The last time Faith Avevor was in her home country of Liberia, news was just starting to break about Ebola in rural areas. After she returned to USA’s Austin campus, it hit the capital, Monrovia, and it hit her family. Two of her cousins got sick. Within a month, they were dead, and Avevor’s grandmother was sick. Avevor, a sixth-term Doctor of Physical Therapy student, felt helpless and alone, like there was nothing she could do. She wanted to go back, but her family wouldn’t allow it. Hearing the news that doctors and nurses caring for patients with Ebola were short on supplies, Avevor did what she knew would help.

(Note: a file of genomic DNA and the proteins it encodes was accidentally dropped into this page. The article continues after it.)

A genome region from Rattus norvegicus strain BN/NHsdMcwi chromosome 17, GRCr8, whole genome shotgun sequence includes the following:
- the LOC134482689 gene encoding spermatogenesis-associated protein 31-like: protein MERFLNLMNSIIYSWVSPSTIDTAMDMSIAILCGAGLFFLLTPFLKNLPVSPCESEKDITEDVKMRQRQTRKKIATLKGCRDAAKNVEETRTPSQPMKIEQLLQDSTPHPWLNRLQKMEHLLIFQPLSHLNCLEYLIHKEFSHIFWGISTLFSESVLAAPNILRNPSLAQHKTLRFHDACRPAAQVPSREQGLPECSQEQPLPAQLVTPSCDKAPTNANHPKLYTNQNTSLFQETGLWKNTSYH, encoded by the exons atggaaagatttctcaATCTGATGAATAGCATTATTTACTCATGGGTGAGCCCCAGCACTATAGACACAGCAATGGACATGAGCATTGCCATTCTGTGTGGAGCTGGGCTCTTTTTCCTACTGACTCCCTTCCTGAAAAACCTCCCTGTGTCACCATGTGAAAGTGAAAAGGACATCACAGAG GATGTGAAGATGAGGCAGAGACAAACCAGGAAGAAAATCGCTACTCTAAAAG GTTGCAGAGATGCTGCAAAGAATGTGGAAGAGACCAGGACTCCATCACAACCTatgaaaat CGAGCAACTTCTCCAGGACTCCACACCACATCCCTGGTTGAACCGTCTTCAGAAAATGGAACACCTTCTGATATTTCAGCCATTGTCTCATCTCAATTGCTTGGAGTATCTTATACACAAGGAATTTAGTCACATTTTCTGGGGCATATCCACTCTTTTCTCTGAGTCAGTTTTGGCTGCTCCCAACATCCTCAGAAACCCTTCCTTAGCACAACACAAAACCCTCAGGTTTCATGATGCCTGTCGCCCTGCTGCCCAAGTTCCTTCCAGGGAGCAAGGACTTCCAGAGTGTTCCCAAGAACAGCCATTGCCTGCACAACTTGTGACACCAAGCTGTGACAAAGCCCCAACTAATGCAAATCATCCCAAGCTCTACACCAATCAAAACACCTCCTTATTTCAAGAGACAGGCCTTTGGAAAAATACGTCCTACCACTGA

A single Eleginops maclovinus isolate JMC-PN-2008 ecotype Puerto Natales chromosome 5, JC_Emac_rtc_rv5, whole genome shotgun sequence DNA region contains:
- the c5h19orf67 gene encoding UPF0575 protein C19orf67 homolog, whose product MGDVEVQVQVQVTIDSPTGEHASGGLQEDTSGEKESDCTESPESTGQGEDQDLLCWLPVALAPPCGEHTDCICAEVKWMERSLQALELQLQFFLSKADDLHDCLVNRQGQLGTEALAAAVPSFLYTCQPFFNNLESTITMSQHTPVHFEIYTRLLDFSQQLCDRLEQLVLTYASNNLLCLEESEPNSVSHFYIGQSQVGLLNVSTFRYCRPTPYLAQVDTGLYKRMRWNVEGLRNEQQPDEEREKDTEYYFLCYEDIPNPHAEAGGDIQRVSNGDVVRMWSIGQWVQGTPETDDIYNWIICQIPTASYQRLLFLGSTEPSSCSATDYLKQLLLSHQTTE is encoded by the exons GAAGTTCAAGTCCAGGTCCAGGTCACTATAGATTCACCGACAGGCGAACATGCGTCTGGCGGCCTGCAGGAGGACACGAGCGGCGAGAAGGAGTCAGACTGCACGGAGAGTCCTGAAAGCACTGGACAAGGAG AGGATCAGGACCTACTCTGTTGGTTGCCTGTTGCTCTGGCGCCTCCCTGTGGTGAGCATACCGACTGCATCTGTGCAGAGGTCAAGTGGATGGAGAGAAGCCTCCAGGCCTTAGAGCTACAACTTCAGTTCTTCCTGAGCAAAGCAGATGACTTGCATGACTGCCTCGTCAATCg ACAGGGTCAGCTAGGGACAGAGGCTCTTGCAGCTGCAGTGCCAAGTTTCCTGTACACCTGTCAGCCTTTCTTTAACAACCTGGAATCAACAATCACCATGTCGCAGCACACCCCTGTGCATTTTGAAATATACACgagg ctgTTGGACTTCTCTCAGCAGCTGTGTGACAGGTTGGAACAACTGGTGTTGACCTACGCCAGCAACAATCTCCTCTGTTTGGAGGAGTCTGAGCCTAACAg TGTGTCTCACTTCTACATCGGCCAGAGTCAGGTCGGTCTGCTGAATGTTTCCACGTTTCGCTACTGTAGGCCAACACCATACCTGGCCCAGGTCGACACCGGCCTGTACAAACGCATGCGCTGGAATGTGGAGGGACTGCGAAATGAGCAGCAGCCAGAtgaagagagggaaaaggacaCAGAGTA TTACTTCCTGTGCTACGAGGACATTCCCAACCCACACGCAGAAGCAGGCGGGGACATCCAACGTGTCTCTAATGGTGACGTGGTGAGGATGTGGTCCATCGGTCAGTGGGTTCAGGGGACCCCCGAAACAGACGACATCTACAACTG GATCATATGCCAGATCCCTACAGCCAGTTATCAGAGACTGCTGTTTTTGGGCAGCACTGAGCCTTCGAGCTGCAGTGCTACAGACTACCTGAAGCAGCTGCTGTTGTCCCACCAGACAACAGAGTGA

She started an online fundraiser for LEADER, the Liberian Emergency and Disaster Relief Fund, a nonprofit organization. Students, faculty, and friends contributed, and so did the university. At the end of her campaign, she had nearly $6,000 toward sending a 40-foot container of gloves, scrubs, isolation gowns, and other medical supplies to Liberia. After Avevor graduates and gains a few years of work experience in the United States, she plans to return to Liberia to provide much-needed physical therapy to patients there. She has already purchased land for a facility. “Physical therapy is more than my passion,” she says. “It is my way of giving back to society and most importantly to those who might lose their functional mobility and their way of life due to the lack of physical therapy in their part of the world.”